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What! Pixley, must I hear you call the roll Of all the vices that infest your soul? Was't not enough that lately you did bawl Your money-worship in the ears of all?[A] Still must you crack your brazen cheek to tell That though a miser you're a sot as well? Still must I hear how low your taste has sunk-- From getting money down to getting drunk?[B]
Who worships money, damning all beside, And shows his callous knees with pious pride, Speaks with half-knowledge, for no man e'er scorns His own possessions, be they coins or corns. You've money, neighbor; had you gentle birth You'd know, as now you never can, its worth.
You've money; learning is beyond your scope, Deaf to your envy, stubborn to your hope. But if upon your undeserving head Science and letters had their glory shed; If in the cavern of your skull the light Of knowledge shone where now eternal night Breeds the blind, poddy, vapor-fatted naughts Of cerebration that you think are thoughts-- Black bats in cold and dismal corners hung That squeak and gibber when you move your tongue-- You would not write, in Avarice's defense, A senseless eulogy on lack of sense, Nor show your eagerness to sacrifice All noble virtues to one loathsome vice.
You've money; if you'd manners too you'd shame To boast your weakness or your baseness name. Appraise the things you have, but measure not The things denied to your unhappy lot. He values manners lighter than a cork Who combs his beard at table with a fork. Hare to seek sin and tortoise to forsake, The laws of taste condemn you to the stake To expiate, where all the world may see, The crime of growing old disgracefully.
Religion, learning, birth and manners, too, All that distinguishes a man from you, Pray damn at will: all shining virtues gain An added luster from a rogue's disdain. But spare the young that proselyting sin, A toper's apotheosis of gin. If not our young, at least our pigs may claim Exemption from the spectacle of shame!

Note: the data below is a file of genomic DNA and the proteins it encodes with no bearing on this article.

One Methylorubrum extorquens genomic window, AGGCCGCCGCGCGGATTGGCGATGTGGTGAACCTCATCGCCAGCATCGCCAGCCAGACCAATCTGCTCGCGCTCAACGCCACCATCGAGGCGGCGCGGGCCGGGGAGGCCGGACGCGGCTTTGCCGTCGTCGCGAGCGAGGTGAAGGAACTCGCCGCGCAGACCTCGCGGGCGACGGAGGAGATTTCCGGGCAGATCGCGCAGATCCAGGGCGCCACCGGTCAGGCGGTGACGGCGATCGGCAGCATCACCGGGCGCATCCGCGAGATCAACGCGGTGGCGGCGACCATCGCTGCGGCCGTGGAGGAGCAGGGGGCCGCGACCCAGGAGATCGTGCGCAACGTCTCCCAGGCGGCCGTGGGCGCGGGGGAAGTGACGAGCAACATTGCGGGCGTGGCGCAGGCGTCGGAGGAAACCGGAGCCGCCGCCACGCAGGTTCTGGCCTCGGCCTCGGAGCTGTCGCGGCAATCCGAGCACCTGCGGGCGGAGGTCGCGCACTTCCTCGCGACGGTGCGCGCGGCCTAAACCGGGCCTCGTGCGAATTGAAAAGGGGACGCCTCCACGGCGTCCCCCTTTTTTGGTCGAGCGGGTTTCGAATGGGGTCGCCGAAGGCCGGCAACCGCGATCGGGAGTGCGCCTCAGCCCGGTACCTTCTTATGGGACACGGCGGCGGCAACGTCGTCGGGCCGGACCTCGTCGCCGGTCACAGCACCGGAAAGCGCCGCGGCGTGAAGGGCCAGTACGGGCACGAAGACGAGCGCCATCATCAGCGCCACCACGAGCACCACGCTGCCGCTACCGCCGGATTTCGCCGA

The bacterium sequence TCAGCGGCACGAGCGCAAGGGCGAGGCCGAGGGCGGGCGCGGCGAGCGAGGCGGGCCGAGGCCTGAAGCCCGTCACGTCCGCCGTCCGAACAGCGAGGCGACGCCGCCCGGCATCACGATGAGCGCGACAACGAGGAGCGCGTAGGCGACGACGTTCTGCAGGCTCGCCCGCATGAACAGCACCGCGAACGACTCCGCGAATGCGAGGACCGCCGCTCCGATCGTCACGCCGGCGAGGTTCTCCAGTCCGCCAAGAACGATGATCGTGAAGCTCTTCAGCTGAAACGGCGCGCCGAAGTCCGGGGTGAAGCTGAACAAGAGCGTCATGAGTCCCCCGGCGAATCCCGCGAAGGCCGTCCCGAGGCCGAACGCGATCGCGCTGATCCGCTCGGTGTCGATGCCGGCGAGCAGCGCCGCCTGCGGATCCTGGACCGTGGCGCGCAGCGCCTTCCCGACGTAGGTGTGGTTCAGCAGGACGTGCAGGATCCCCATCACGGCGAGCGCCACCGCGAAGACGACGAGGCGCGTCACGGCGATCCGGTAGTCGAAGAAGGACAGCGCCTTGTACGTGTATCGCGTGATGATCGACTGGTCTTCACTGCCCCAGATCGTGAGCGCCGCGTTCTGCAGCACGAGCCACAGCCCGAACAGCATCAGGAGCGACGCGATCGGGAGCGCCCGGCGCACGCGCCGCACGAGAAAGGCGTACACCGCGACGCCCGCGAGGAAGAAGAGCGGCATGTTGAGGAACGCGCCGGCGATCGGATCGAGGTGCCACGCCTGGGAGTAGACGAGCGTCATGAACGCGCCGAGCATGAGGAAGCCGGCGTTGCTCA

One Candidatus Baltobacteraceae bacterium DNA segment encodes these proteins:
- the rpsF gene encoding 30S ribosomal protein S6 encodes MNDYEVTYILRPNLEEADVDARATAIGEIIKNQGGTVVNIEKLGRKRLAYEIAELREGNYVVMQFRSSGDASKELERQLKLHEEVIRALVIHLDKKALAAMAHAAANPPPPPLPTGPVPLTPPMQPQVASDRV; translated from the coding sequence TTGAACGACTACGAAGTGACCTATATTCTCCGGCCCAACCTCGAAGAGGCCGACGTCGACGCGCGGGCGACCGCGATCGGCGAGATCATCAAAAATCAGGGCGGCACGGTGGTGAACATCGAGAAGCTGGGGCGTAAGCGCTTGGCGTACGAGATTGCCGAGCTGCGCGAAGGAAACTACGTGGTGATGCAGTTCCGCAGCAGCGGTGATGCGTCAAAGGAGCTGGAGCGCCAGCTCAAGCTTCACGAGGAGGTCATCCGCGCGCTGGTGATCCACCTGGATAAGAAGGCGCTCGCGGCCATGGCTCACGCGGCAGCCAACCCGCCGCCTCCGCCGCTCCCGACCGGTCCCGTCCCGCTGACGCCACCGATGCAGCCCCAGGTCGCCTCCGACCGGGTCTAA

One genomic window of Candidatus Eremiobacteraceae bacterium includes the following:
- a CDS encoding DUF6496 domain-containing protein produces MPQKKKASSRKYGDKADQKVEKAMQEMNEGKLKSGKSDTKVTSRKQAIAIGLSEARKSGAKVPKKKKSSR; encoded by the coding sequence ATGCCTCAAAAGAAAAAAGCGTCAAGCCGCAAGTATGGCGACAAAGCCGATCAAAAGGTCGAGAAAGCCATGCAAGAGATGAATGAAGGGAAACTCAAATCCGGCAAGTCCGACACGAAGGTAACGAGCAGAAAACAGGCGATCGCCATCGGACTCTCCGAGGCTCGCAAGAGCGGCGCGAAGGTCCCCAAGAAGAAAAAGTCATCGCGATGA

Are you not he who lately out of shape Blew a brass trumpet to denounce the grape?-- Who led the brave teetotalers afield And slew your leader underneath your shield?-- Swore that no man should drink unless he flung Himself across your body at the bung? Who vowed if you'd the power you would fine The Son of God for making water wine?
All trails to odium you tread and boast, Yourself enamored of the dirtiest most. One day to be a miser you aspire, The next to wallow drunken in the mire; The third, lo! you're a meritorious liar![C] Pray, in the catalogue of all your graces, Have theft and cowardice no honored places?
Yield thee, great Satan--here's a rival name With all thy vices and but half thy shame! Quick to the letter of the precept, quick To the example of the elder Nick; With as great talent as was e'er applied To fool a teacher and to fog a guide; With slack allegiance and boundless greed, To paunch the profit of a traitor deed, He aims to make thy glory all his own, And crowd his master from the infernal throne!
[Footnote A: We are not writing this paragraph for any other purpose than to protest against this never ending cant, affectation, and hypocrisy about money. It is one of the best things in this world--better than religion, or good birth, or learning, or good manners.--The Argonaut.]
[Footnote B: Now, it just occurs to us that some of our temperance friends will take issue with us, and say that this is bad doctrine, and that it is ungentlemanly to get drunk under any circumstances or under any possible conditions. We do not think so.--The same.]
[Footnote C: The man or woman who, for the sake of benefiting others, protecting them in their lives, property, or reputation, sparing their feelings, contributing to their enjoyment, or increasing their pleasures, will tell a lie, deserves to be rewarded.--The same.]
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